Writen by Michael Beitler

Professor Walter Oechsler of the University of Mannheim (Germany) believes the workplace and workforce in the 21st century will be characterized by "flexibilization." Oechsler sees the "flexibilization" of the workplace and workforce leading to "a core group with unlimited full employment, and an increasingly larger group of short-term limited and/or part-time employees who face severe employment risks, ultimately resulting in stress."

Unfortunately, I must agree with Oechsler's rather unpleasant prediction. Increasing global competition will lead to increasing pressure and stress on all employees. Employees who are unprepared for the new workplace will find themselves at great risk.

Oechsler goes on to describe a major change in corporate strategy. "Whereas the typical corporate strategy of the industrial society was uniform mass production with Tayloristic structures and stable employment, the dominant strategy for global competition is flexible specialization...The strategy of flexible specialization is directed toward customer needs."

This shift in focus from fixed standardized production schedules to flexible customized customer services will dramatically affect the workplace and workforce. The 21st-century employee will have to bring a "flexible specialization" to the 21st-century organization.

Twenty-first century organizations will only be interested in hiring employees who bring a specialization that will serve the flexible needs of customer/clients. Staff positions to support these customer-driven processes will still be available, but these staff positions (non-core competencies) will constantly be re-evaluated in light of possible outsourcing.

Except for a small group of core professionals, employees will have to adopt a mindset of selling their special competencies to different employers. Oechsler envisions these employees as "entrepreneurs marketing their own human resources in order to make a living". Employability will be the key to employee survival, not the stability of the company.

Another powerful trend in the workplace will be the technologically possible "virtual company." Oechsler believes the virtual company can suppress social interaction and lead to new forms of alienation. What we know about group dynamics in face-to-face interactions will have to be re-examined in virtual interactions. How will employees react in the decentralized work structures of the virtual companies? We simply don't know.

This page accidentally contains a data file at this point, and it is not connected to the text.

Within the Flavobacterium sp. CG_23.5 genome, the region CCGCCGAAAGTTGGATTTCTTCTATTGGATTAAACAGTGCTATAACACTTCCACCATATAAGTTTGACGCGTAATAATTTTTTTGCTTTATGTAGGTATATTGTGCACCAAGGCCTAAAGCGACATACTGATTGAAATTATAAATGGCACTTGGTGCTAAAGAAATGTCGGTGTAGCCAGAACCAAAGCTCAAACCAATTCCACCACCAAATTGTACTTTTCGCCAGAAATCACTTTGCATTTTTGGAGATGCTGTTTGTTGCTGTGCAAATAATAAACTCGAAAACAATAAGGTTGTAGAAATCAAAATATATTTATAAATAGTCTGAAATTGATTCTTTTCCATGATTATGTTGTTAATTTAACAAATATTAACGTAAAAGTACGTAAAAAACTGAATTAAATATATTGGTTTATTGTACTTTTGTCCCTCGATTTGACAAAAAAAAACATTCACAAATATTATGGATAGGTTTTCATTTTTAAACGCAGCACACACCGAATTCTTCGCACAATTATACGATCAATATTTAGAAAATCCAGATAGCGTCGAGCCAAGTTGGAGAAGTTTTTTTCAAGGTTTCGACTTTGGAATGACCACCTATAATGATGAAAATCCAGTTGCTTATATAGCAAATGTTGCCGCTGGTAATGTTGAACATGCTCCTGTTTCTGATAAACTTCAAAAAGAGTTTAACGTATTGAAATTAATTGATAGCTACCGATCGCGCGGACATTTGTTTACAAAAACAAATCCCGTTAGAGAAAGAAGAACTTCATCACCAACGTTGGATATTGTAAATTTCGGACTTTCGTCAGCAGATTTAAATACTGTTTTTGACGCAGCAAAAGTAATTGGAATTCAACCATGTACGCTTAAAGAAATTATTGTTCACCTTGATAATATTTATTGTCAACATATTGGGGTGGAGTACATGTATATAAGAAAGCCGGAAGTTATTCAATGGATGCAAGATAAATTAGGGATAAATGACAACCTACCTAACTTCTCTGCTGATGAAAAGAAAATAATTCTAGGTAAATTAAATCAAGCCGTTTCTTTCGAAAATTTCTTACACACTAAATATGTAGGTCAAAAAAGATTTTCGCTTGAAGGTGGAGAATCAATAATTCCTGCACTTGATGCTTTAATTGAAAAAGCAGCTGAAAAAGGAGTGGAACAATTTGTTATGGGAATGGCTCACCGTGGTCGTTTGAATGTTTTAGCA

Oechsler believes, "Information technologies will dissolve social entities". If Oechsler is correct, what new entities and relationships will be created? I assume the social aspect of our human nature hasn't changed.

Oechsler (2000) summarizes his predictions for the 21st century workforce by saying, "The employee will take on more and severe risks of being unemployed."

The work of organizational effectiveness (OE) consultants will be dramatically affected by these changes in employer-employee relations. The downsizing, outsourcing, and global alliances that began to grab headlines in the 1980s were not simply fads driven by a few greedy capitalists. These trends are indicators of the more powerful megatrends of increasing global competition and increasing technological sophistication. No doubt, numerous psychosocial problems will arise from these trends.

Are you and your organization (or clients) ready for flexibilization?

Dr. Mike Beitler is the author of "Strategic Organizational Change." Read 2 free chapters of the book right now at http://www.strategic-organizational-change.com/


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